Back to issue

Decades ago, Sinclair Ferguson gave a short lecture series, “Pastoral Reflections on the Marrow Controversy” (online: https://www.monergism.com/pastoral-lessons-marrow-controversy). These lectures on this episode of Scottish church history helped many Reformed Evangelicals (some more recently) gain renewed gospel clarity by refreshing our understanding of the scriptural relationship between law and gospel in Christ’s person and work, and the Christian’s life. After numerous requests to write on the topic, Ferguson’s The Whole Christ: Legalism, Antinomianism, and Gospel Assurance—Why the Marrow Controversy Still Matters is the long-awaited result.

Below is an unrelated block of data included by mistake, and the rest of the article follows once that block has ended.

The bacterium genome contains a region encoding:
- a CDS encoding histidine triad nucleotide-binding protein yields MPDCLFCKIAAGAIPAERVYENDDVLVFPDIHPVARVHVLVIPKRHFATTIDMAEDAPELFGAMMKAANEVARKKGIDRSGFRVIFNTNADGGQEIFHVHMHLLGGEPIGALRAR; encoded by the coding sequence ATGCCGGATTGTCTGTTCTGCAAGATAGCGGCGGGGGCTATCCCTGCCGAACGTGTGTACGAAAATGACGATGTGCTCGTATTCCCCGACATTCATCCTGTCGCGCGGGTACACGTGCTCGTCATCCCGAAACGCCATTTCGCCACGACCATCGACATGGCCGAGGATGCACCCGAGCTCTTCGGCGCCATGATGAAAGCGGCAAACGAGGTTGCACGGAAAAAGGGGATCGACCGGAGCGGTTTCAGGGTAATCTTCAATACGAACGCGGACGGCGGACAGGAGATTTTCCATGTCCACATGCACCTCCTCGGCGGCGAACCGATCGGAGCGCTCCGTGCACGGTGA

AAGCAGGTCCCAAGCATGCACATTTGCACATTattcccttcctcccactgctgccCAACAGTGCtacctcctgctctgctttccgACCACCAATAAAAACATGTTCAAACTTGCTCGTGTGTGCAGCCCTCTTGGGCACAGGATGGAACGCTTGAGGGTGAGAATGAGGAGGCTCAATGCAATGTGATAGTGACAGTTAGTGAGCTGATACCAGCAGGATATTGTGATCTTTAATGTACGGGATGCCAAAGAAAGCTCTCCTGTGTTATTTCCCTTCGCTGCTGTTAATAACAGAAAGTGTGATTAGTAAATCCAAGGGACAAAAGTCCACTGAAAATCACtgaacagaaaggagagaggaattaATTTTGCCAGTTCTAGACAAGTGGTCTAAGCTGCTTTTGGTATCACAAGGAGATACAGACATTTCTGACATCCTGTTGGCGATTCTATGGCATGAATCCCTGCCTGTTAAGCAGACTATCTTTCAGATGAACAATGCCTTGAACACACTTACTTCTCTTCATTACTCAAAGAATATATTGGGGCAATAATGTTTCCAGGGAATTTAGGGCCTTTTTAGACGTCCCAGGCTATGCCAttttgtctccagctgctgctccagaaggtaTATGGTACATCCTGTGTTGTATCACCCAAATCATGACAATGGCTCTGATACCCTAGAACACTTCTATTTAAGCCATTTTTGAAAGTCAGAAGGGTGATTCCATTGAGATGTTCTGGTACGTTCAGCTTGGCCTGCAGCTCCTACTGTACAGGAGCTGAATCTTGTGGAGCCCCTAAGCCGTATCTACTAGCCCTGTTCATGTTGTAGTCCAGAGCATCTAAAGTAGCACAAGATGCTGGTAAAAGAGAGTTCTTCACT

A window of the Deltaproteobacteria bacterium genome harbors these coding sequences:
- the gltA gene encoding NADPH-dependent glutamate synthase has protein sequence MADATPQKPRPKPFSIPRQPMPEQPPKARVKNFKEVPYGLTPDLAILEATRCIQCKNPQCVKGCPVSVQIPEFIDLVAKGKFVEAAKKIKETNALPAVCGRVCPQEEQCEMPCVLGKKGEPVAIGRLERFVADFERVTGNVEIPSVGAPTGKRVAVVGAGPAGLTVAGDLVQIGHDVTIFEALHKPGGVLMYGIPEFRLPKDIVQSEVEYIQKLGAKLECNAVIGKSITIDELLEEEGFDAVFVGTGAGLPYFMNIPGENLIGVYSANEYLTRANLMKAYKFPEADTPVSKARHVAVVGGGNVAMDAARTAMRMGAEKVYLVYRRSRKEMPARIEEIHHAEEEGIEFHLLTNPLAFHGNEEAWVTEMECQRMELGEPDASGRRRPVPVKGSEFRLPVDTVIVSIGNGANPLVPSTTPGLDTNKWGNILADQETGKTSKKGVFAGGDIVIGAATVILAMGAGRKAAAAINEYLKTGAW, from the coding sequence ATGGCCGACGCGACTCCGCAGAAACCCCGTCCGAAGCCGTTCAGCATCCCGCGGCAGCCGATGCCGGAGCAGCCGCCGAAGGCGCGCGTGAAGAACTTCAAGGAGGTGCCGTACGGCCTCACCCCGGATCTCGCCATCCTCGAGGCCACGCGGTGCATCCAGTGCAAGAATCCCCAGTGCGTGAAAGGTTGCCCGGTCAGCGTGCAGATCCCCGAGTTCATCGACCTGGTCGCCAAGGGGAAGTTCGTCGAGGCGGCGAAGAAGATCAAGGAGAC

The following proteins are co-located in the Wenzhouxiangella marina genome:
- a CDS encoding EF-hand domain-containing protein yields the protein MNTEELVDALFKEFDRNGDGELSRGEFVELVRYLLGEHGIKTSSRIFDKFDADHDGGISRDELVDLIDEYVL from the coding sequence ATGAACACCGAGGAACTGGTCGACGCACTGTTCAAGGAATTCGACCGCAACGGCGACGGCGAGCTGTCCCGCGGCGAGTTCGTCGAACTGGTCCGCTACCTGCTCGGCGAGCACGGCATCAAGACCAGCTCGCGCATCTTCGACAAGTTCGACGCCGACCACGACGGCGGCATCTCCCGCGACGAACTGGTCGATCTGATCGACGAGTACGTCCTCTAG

The volume opens with a foreword by Tim Keller, who warmly commends The Whole Christ by sharing insights gleaned for personal life and ministry from it. Though the full title of the book may raise the expectation of a concise historical theology and application of the Marrow controversy, Ferguson notes that his aim “is not an historical analysis of the . . . Marrow controversy . . . nor is it a study of the theology of Thomas Boston” (p. 19). Those expecting a comprehensive clarity on the historical narrative and theology of the Marrow controversy are best directed elsewhere.

So then, what is the book about? Spring-boarding from some of the Marrow Controversy’s themes, The Whole Christ focuses on the completeness of the person and work of Christ in relation to law and gospel, legalism, antinomianism, assurance, and more. The result is a number of very helpful, pastorally oriented discussions that point us to our all-sufficient Christ. The book sagaciously guides us to see a variety of dangers, some subtle, others not, that draw us away from him.